On April 23, 2018 the Catholic Diocese of Makurdi confirmed the killing of two of its priests – Rev Fathers Joseph Gor and Felix Tyolaha – in an early hour attack on St Ignatius Quasi Parish, Ukpor, Mbalom in Gwer West Local Government Council of Benue.

A statement by its Director of Communications, Rev Fr Moses Iorapuu, said that the attacks were perpetrated by herdsmen who stormed the Mbalom community and killed the two priests during the morning Mass at the church.

The diocese expressed regret at the nonchalant attitude of the security agencies in containing the killings.

It said the herdsmen, who stormed the community, burnt down houses, destroyed crops and killed people. The church, therefore, urged the relevant authorities to stop the killings in the Benue valley.

Iorapuu said the diocese had been active in providing food and relief materials to internally displaced persons (IDPs) since the onset of hostilities in the state and wondered why it could be marked as a target of attacks.

“The attack on the priests is an attack on everything that we ever stood for and believed in.”

Plateau State, perhaps, has witnessed some of the worst cases of attacks.

On June 23, 2018, several people were allegedly killed in Gashish and Ropp districts of Plateau State on a Sunday, during attacks that were carried out on about 11 communities by suspected Fulani herdsmen.

Subsequently the Plateau State Government imposed a dusk-to-dawn curfew on Riyom, Barkin Ladi and Jos South local government areas.

Although there were rumours that some soldiers might be missing, the Commander of the Special Military Taskforce code-named “Operation Safe Haven,” Maj-Gen Anthony Atolagbe, said: “It’s not true, no soldier died and no soldier is missing.”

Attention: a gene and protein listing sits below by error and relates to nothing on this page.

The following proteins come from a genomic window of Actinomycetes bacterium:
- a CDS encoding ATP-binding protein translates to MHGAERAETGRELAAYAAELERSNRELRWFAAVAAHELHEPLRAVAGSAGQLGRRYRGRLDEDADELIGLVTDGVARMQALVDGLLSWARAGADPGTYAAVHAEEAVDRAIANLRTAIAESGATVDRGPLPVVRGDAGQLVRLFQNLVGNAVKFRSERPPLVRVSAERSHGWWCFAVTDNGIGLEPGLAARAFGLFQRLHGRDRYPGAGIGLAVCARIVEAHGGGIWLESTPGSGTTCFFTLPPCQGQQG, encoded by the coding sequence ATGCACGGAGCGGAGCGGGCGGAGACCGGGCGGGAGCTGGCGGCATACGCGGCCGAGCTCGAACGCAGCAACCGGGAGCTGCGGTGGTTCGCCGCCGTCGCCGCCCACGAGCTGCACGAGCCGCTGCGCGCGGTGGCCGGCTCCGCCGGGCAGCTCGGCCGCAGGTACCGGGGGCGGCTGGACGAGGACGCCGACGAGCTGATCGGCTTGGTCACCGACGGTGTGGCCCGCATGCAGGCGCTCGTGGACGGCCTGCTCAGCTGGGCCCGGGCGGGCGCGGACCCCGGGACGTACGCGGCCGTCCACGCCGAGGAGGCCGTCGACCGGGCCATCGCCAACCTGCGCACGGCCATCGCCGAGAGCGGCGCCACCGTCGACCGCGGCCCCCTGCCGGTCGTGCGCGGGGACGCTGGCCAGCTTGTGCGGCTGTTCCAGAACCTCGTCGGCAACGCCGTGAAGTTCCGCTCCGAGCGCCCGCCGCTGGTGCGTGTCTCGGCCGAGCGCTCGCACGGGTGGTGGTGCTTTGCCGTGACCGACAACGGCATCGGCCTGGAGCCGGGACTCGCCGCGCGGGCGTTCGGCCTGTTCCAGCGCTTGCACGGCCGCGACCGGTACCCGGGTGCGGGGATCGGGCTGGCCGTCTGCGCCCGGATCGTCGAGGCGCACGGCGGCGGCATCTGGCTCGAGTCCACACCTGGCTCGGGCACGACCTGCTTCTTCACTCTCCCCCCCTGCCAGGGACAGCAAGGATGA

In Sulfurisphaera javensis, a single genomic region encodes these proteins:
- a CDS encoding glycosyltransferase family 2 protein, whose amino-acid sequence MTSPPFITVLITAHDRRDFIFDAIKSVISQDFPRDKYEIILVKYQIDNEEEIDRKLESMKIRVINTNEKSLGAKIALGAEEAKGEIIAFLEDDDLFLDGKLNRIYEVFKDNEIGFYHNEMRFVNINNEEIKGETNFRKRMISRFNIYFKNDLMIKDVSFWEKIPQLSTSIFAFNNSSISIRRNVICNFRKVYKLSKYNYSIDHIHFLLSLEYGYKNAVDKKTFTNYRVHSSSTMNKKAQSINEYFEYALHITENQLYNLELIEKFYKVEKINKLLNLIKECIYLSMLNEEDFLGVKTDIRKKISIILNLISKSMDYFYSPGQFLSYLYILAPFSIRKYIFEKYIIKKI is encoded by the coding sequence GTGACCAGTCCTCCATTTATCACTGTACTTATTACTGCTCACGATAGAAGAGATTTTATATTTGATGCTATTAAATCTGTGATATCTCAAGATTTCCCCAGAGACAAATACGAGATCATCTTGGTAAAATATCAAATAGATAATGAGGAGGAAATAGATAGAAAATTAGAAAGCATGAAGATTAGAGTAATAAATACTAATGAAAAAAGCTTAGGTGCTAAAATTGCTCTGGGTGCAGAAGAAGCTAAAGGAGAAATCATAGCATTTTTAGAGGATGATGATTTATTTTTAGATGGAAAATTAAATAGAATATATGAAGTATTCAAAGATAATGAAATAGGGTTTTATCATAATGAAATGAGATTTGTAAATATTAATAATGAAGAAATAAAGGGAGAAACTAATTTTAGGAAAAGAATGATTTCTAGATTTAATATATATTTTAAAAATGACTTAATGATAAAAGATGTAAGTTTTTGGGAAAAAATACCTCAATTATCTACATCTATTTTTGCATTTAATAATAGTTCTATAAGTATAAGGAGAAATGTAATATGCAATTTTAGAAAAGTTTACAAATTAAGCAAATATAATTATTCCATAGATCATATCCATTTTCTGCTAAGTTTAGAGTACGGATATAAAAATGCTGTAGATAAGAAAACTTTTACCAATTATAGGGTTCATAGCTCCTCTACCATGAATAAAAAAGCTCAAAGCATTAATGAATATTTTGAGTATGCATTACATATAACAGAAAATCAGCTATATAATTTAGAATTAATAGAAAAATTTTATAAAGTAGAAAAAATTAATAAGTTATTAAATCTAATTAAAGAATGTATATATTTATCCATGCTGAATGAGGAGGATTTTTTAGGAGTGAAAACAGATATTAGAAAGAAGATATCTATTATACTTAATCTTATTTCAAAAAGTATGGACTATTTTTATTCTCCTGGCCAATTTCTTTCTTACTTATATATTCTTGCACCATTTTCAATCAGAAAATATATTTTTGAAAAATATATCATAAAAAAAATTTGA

The decision, according to the government, was to avert further breakdown of law and order.

A terse statement issued on Sunday by the Secretary to the State Government, Rufus Bature, said the movement was restricted from 6:00 pm to 6:00 am, except for those on essential duties.”

The attack was said to have been launched at Xland, Gindin Akwati, Ruku, Nghar, Kura Falls and Kakuruk, all in Gashish District. The communities were completely sacked by the assailants, reports said.

Other areas affected by the attack included Rakok, Kok and Razat, all in Ropp District.

The Chairman, Public Accounts and Petition Committee in Plateau State House of Assembly, representing Barkin Ladi, Peter Gyendeng, in an interview with The Punch on Sunday, said the attack was “a declaration of war” on his constituency.

He claimed that “mercenaries” have been hired to come and kill people in Barkin Ladi LGA.

Southern Kaduna has come under incessant attacks, but the government has done nothing. The Federal Government under the Fulani-born President is rather planning to reward these killers by using public fund to set up grazing colonies for the cow-owners, but not one killer is punished. And, of course, politicians, including Miyetti Allah Cattle-owners that sponsors armed Fulani attacks are also on the campaign train of the All Progressives Congress (APC), even as the thousands of victims of these genocides are forgotten by the power-hungry elite. 

The campaigns are ongoing and the victims are totally forgotten, while the group which supports much of these attacks is busy playing politics.

•RIGHTSVIEW appears on Wednesdays and Saturdays, in addition to special appearances. The Columnist, a popular activist (www.huriwanigeria.com, www.emmanuelonwubiko.com), is a former Federal Commissioner of Nigeria’s National Human Rights Commission and presently National Coordinator of Human Rights Writers’ Association of Nigeria (HURIWA). 

Source News Express

Posted 02/02/2019 10:36:51 AM